I would suggest that you start with description of Jarrod, his situation on Earth, then that he is recruited to go to this world, a world that he finds fights wars according to a rigid code, enforced by wizards -- no arms escalation, no technological or magical advancement beyond what any person could figure out how to use, no guns. Even so, Jarrod expects to lead those who brought him here to victory against the invading army with his knowledge of Earth history and warfare, until he learns on the battlefield that the opposition also has an Earthling, that humans such as he and his friend Carter are the nuclear bombs of the place, destabilizing the rituals under which these people have fought.

    I agree with David that the paragraph about the obsolescence of the warrior caste is probably too academic in approach, but that phrase is what caught my eye on the first pass. If you can work those ideas somehow into describing and explaining the plot, it might work better.

    As for your bio paragraph, at least 50% of writers who submit manuscripts have English degrees and numerous other people in the world do too. Unless you are an English professor or a linguistics professor, this information is of little interest. That you know martial arts, fencing and boxing is fine to mention. If you have any military background, since you're writing about war, that should possibly be mentioned. What you do for a living could be mentioned, even if it is unrelated to writing or the subjects of the novel. Any writing or editing credits should of course be mentioned.

    December -- You also are suffering from the too general information problem. Your letter treats the recipients as if they are players in a D&D game and you're going to be dungeon master. That you have prophecy, twins, orcs, etc., is of less interest to them than what you personally do with them, and you are taking too long to explain stuff with which as fantasy publishing people, they are very familiar.

    What you have for the story is this stuff: "the estranged relationship with their father, one that has pushed Varrin to the brink of misanthropy." -- Now that's interesting. I wouldn't mind knowing more about that. Who are these two guys -- Varrin and Arrain? Since the whole plot seems to hinge on them working together on one path and then possibly splitting into different paths, this would be nice information to know.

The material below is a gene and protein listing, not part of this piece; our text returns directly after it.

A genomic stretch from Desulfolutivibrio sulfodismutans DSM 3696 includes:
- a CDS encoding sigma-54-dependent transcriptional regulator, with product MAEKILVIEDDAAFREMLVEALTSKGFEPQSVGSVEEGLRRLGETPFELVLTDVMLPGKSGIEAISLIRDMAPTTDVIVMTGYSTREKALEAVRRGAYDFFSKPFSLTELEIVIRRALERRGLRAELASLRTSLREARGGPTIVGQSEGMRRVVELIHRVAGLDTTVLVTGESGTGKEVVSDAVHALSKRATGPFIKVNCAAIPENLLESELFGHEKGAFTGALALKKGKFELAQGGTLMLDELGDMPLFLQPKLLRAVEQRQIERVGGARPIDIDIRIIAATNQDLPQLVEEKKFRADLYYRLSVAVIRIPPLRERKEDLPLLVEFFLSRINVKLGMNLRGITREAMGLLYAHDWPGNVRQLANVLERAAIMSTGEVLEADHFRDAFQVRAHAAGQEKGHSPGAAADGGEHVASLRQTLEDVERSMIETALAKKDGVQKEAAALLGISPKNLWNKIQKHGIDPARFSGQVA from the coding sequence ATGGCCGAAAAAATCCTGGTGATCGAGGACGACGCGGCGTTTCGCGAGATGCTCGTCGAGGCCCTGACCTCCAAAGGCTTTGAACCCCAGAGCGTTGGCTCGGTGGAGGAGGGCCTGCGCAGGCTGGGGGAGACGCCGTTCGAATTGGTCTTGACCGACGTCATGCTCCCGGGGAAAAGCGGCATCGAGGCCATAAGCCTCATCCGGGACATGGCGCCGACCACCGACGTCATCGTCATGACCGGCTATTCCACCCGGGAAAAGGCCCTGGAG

Also -- "a satirical werewolf and a tribe of mysterious half elves who ritually blind themselves in order to avoid 'witnessing the atrocities of the world'." -- Interesting, wouldn't mind knowing more about these things, especially if it's relevant to the plot.

    "The siblings will learn of the haplessness which plagues the elves, a disease that saps all notions of aggresiveness from the very souls of the ancient race; rendering them defenseless in the approaching carnage." -- Very interesting, and seems to be a central part of the plot.

    The enemy in the West is mysterious -- how so?

    "when Varrin learns of the truth behind the strife - an atrocity committed by the very faction he has claimed allegiance to, in the process securing the very salvation for the elven curse, he must decide, the brothers, must take their own paths. For their choices will decide the fates of the two warring sides." -- This sounded interesting but unclear and there seems to be some text missing. How does finding the truth secure a cure for the curse? What does "he must decide, the brothers" mean? There's too much rambling in the query description and not enough plot information about who these people are and what's important, it seems.

    It all comes down to what the story is about. On one level, it's basic plot -- a guy climbs a hill looking for a magic stone. On the next it's who the guy is and why he's doing it, what is the importance of the stone. On the third level is what are the repercussions of what happens in the story -- the costs, the gains, the changes, particularly in regard to the main characters. You came up with characters, a setting, a plot. You had reasons for doing all of this in the way that you did it, things that are important to you, things that you are exploring through having elves suffer from a plague, or a world that can't use high-tech weapons or magic, or in which music is banned. You came up with these things -- why did you do so? Be specific.

    Most authors bog down on plot -- the first level. They don't give a lot of the plot, they don't know how to boil it down and are scared it will lose its "essence" if they do. But if a story has something interesting to offer, then the essence can't be lost. And if you start with the other two levels -- character, effect -- and keep it centralized, you might be able to hone in on plot a bit better.

  11. #206
    Thanks for the response. Will definitely get to work on that and hopefully will be able to post the re-worked version soon.

    Um, i was wondering if i should keep the first part at all, the part that pertains to the prophecy